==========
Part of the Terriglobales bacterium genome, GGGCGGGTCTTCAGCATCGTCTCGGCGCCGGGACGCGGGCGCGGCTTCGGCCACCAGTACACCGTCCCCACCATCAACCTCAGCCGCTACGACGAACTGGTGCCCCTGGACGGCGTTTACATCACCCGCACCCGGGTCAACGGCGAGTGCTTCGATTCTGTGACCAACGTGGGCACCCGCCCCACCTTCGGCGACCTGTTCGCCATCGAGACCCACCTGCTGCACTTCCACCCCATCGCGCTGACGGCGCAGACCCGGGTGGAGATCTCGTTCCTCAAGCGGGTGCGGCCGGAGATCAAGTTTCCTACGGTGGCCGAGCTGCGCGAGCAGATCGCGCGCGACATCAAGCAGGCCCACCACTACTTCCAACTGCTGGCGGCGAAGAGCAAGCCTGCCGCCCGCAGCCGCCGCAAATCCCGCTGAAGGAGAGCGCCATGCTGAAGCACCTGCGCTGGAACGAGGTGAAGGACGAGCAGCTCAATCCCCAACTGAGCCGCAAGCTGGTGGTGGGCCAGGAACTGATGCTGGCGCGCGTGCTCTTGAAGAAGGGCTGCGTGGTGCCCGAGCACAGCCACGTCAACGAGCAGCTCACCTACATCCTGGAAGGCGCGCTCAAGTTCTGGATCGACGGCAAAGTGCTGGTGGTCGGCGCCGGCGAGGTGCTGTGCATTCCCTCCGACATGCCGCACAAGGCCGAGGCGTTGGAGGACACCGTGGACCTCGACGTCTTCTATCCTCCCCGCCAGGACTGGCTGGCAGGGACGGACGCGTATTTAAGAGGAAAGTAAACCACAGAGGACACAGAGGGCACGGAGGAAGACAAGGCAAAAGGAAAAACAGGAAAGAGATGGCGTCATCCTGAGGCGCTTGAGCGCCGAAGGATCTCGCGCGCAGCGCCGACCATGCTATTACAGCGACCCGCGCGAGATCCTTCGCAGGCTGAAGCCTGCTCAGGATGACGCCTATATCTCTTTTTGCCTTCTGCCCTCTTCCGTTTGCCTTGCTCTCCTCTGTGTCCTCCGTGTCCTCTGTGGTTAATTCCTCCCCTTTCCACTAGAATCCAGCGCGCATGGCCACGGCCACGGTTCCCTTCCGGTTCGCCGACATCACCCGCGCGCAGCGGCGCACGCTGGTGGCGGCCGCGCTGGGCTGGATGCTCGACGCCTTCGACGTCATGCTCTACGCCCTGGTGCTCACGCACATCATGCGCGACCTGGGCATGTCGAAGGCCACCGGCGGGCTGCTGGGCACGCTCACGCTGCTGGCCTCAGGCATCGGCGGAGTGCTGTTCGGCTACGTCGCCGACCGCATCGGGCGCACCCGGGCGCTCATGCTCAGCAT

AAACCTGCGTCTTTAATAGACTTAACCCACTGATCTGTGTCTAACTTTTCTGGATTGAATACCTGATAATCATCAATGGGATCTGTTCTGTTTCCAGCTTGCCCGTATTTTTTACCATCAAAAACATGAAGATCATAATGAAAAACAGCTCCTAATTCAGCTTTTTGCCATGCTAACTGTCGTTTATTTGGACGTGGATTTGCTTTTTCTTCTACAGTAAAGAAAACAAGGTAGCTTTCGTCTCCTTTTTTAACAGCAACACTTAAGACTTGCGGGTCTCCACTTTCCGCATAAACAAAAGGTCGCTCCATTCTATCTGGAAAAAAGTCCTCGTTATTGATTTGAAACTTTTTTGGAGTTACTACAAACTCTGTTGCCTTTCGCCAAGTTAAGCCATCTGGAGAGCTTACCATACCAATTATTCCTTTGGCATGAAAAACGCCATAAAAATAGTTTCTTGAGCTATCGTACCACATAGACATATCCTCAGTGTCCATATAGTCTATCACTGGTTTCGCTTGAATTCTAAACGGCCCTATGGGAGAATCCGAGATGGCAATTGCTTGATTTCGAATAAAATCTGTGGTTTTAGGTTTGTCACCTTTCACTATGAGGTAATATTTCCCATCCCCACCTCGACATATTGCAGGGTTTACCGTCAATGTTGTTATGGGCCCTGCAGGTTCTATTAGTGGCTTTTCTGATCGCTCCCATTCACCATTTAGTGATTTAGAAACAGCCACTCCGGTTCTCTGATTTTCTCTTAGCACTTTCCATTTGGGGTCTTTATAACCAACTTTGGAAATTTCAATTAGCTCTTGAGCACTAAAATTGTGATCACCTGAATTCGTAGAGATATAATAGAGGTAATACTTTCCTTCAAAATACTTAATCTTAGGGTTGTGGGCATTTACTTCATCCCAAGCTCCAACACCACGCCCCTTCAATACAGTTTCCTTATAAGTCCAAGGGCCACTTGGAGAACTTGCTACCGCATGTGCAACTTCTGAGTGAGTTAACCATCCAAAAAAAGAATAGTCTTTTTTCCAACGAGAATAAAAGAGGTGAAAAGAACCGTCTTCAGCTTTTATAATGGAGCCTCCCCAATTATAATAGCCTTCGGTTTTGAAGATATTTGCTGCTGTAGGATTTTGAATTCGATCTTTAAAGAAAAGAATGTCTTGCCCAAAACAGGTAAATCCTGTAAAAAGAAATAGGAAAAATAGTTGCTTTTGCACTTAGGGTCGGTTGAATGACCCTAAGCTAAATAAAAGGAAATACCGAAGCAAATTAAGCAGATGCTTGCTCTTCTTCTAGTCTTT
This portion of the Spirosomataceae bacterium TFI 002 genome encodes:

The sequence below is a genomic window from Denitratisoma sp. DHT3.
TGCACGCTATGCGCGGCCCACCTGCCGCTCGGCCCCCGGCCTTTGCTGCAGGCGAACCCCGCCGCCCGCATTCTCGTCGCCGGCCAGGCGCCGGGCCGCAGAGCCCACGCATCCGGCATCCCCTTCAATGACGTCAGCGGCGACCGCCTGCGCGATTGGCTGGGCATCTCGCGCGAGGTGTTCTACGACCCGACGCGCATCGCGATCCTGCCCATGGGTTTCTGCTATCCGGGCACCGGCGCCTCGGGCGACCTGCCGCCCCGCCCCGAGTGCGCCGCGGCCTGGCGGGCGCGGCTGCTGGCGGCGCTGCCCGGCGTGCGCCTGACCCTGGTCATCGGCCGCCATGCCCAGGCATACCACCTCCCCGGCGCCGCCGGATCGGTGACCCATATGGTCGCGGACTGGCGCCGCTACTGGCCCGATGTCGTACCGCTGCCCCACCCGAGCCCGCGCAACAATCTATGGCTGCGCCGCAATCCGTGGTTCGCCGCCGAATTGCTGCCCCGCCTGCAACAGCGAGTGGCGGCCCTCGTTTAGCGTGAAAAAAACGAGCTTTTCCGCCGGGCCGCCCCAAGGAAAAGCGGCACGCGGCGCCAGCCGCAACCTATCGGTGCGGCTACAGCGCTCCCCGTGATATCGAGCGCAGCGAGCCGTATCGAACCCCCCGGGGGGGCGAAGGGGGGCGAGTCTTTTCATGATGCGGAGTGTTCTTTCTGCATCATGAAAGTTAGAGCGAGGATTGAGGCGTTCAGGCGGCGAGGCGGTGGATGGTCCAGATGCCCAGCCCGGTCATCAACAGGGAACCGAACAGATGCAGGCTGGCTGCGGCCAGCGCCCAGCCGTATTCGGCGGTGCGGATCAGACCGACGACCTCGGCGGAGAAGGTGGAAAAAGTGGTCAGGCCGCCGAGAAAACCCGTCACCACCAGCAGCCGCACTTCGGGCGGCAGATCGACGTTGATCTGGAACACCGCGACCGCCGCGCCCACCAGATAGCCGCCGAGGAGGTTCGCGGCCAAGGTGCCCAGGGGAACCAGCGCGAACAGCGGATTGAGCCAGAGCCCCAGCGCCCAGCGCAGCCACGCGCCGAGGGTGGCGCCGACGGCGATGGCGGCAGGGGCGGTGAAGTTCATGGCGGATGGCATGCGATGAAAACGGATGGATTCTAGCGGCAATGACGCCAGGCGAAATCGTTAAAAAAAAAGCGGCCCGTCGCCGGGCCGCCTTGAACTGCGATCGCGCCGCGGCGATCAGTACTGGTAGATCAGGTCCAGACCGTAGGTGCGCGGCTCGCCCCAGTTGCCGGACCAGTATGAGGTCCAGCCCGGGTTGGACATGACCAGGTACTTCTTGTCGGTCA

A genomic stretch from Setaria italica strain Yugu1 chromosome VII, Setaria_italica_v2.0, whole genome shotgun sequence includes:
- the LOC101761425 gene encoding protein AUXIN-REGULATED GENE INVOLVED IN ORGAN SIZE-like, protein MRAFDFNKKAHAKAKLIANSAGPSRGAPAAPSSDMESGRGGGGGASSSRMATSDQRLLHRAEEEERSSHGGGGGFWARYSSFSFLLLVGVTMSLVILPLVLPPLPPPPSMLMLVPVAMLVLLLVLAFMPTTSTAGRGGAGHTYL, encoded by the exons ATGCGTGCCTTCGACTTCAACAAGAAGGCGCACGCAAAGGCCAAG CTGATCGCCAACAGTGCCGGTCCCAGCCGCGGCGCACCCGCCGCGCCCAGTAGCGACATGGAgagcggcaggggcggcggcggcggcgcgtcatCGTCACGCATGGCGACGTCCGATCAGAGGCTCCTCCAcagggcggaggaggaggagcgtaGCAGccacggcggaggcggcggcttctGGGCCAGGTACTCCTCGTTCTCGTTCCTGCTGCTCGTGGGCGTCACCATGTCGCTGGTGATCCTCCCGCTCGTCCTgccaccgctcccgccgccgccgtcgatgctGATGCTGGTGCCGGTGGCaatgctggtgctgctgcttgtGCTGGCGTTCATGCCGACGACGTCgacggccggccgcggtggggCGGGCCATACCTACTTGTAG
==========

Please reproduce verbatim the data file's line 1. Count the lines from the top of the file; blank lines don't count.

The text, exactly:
Part of the Terriglobales bacterium genome, GGGCGGGTCTTCAGCATCGTCTCGGCGCCGGGACGCGGGCGCGGCTTCGGCCACCAGTACACCGTCCCCACCATCAACCTCAGCCGCTACGACGAACTGGTGCCCCTGGACGGCGTTTACATCACCCGCACCCGGGTCAACGGCGAGTGCTTCGATTCTGTGACCAACGTGGGCACCCGCCCCACCTTCGGCGACCTGTTCGCCATCGAGACCCACCTGCTGCACTTCCACCCCATCGCGCTGACGGCGCAGACCCGGGTGGAGATCTCGTTCCTCAAGCGGGTGCGGCCGGAGATCAAGTTTCCTACGGTGGCCGAGCTGCGCGAGCAGATCGCGCGCGACATCAAGCAGGCCCACCACTACTTCCAACTGCTGGCGGCGAAGAGCAAGCCTGCCGCCCGCAGCCGCCGCAAATCCCGCTGAAGGAGAGCGCCATGCTGAAGCACCTGCGCTGGAACGAGGTGAAGGACGAGCAGCTCAATCCCCAACTGAGCCGCAAGCTGGTGGTGGGCCAGGAACTGATGCTGGCGCGCGTGCTCTTGAAGAAGGGCTGCGTGGTGCCCGAGCACAGCCACGTCAACGAGCAGCTCACCTACATCCTGGAAGGCGCGCTCAAGTTCTGGATCGACGGCAAAGTGCTGGTGGTCGGCGCCGGCGAGGTGCTGTGCATTCCCTCCGACATGCCGCACAAGGCCGAGGCGTTGGAGGACACCGTGGACCTCGACGTCTTCTATCCTCCCCGCCAGGACTGGCTGGCAGGGACGGACGCGTATTTAAGAGGAAAGTAAACCACAGAGGACACAGAGGGCACGGAGGAAGACAAGGCAAAAGGAAAAACAGGAAAGAGATGGCGTCATCCTGAGGCGCTTGAGCGCCGAAGGATCTCGCGCGCAGCGCCGACCATGCTATTACAGCGACCCGCGCGAGATCCTTCGCAGGCTGAAGCCTGCTCAGGATGACGCCTATATCTCTTTTTGCCTTCTGCCCTCTTCCGTTTGCCTTGCTCTCCTCTGTGTCCTCCGTGTCCTCTGTGGTTAATTCCTCCCCTTTCCACTAGAATCCAGCGCGCATGGCCACGGCCACGGTTCCCTTCCGGTTCGCCGACATCACCCGCGCGCAGCGGCGCACGCTGGTGGCGGCCGCGCTGGGCTGGATGCTCGACGCCTTCGACGTCATGCTCTACGCCCTGGTGCTCACGCACATCATGCGCGACCTGGGCATGTCGAAGGCCACCGGCGGGCTGCTGGGCACGCTCACGCTGCTGGCCTCAGGCATCGGCGGAGTGCTGTTCGGCTACGTCGCCGACCGCATCGGGCGCACCCGGGCGCTCATGCTCAGCAT